Are Impairments and Unrealized Losses Equally (Un)timely?
Posted: 16 Dec 2018
Date Written: November 25, 2018
We compare the timeliness of U.S. GAAP impairments to the timeliness of IFRS unrealized losses for investment property. Using the reporting of economic losses by U.S. and U.K. real estate firms around the time of the financial crisis, our results show that unrealized losses are substantially more timely than impairments. This result is not explained by the presence of U.S. GAAP valuation buffers, the use of undiscounted cash flows in impairment testing, the use of Big 4 auditors or the use of external appraisers, and it also holds when extending the sample to include IFRS firms from other EU countries. We argue that while both U.S. GAAP and IFRS use fair value measurements to evaluate economic losses, the recurring use of fair value measurements under the IFRS revaluation model leads to a routine implementation process, established valuation parameters, and increased investments in the valuation infrastructure. As a result, unrealized losses are likely to possess more timeliness than impairments. By showing how similar underlying transactions lead to different reporting outcomes, we contribute to the comparability literature and challenge the view that the fair value and the historical cost models provide equally timely information when the prices of non-financial assets decline.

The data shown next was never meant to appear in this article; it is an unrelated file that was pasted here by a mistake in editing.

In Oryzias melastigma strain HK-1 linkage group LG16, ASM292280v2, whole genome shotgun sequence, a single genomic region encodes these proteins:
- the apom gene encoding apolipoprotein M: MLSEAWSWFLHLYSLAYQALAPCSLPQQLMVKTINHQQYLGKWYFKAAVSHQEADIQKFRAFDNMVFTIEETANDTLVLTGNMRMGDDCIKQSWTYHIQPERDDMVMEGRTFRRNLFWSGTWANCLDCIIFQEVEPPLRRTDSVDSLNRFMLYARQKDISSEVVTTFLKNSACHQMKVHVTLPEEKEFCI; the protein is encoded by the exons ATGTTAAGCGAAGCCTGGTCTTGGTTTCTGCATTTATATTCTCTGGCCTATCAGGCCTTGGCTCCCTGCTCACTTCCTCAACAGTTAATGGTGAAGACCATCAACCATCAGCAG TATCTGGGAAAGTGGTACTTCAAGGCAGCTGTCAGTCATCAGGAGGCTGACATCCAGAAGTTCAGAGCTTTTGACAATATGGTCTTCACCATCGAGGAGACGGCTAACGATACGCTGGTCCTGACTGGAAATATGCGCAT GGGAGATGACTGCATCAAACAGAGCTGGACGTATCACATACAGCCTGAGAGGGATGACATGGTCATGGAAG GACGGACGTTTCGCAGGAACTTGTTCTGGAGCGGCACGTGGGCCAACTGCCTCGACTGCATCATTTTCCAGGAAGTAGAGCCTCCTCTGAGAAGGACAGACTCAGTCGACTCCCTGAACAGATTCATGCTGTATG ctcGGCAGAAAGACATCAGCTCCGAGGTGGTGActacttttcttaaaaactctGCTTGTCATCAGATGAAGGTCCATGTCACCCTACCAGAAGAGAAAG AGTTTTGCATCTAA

Keywords: loss timeliness, long-lived assets, investment property, impairment, unrealized losses, real estate firms, financial crisis.
JEL Classification: M40, M41, M48, G10
Suggested Citation: Suggested Citation